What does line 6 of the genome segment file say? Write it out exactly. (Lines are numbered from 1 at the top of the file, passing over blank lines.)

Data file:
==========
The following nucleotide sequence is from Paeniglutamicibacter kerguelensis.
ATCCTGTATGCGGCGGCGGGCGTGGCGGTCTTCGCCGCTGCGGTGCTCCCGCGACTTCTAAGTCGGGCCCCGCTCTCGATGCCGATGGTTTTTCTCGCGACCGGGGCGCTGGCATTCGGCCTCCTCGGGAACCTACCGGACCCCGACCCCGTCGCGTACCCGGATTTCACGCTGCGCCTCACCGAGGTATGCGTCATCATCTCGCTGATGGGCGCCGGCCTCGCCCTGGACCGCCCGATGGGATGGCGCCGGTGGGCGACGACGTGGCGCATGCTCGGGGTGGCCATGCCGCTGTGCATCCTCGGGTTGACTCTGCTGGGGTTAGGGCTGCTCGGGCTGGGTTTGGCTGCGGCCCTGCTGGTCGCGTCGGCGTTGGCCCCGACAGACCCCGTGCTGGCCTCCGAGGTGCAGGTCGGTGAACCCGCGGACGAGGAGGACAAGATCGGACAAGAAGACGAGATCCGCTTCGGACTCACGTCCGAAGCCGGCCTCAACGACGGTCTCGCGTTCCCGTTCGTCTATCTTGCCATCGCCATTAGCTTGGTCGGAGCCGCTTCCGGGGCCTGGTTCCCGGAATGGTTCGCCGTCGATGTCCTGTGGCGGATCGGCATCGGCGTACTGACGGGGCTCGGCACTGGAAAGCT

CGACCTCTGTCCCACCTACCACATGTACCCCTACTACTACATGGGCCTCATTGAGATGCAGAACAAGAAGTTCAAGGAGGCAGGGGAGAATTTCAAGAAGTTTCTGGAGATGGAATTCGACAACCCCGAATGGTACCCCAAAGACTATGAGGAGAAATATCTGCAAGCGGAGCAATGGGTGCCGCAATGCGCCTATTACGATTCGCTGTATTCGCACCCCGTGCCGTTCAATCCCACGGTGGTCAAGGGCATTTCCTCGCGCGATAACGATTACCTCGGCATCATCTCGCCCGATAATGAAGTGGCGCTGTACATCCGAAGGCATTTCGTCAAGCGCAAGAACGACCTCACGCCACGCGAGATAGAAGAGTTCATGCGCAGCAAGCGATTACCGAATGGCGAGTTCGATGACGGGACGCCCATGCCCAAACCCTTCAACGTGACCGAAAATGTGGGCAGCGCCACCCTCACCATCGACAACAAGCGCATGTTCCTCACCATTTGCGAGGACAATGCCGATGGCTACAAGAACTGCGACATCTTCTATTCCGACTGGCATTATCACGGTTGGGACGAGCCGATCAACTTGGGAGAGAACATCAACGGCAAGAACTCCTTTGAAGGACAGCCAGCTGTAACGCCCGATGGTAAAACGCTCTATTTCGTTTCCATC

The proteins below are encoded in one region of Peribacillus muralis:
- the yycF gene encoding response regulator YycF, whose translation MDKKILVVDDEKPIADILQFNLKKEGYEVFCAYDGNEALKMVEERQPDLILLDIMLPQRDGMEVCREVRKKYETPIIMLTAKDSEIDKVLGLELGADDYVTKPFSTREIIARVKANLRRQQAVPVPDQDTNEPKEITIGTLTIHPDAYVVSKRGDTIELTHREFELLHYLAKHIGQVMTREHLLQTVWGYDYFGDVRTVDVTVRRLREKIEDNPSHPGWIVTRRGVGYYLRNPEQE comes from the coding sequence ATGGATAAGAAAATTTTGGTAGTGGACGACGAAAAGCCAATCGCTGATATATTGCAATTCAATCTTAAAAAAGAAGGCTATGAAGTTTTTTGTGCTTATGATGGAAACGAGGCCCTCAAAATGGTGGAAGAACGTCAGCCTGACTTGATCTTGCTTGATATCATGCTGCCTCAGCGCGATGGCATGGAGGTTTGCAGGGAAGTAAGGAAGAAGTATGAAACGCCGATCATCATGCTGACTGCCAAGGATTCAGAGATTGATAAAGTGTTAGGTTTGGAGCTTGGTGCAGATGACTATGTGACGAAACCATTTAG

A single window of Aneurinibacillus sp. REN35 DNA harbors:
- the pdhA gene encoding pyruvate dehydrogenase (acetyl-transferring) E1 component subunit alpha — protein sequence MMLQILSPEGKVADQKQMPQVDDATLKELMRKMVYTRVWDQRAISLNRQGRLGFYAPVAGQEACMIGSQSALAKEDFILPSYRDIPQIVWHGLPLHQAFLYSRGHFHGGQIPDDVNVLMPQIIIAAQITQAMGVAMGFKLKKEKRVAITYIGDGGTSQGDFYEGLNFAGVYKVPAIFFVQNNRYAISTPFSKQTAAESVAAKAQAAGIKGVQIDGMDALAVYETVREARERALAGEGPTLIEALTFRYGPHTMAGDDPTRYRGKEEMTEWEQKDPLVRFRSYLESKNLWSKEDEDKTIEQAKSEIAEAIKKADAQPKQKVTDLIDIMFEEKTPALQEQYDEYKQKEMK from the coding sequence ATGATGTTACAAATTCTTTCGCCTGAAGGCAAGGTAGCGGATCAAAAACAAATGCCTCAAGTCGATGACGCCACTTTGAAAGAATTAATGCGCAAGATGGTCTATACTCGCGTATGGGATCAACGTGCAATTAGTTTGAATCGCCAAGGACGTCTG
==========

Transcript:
A single window of Aneurinibacillus sp. REN35 DNA harbors: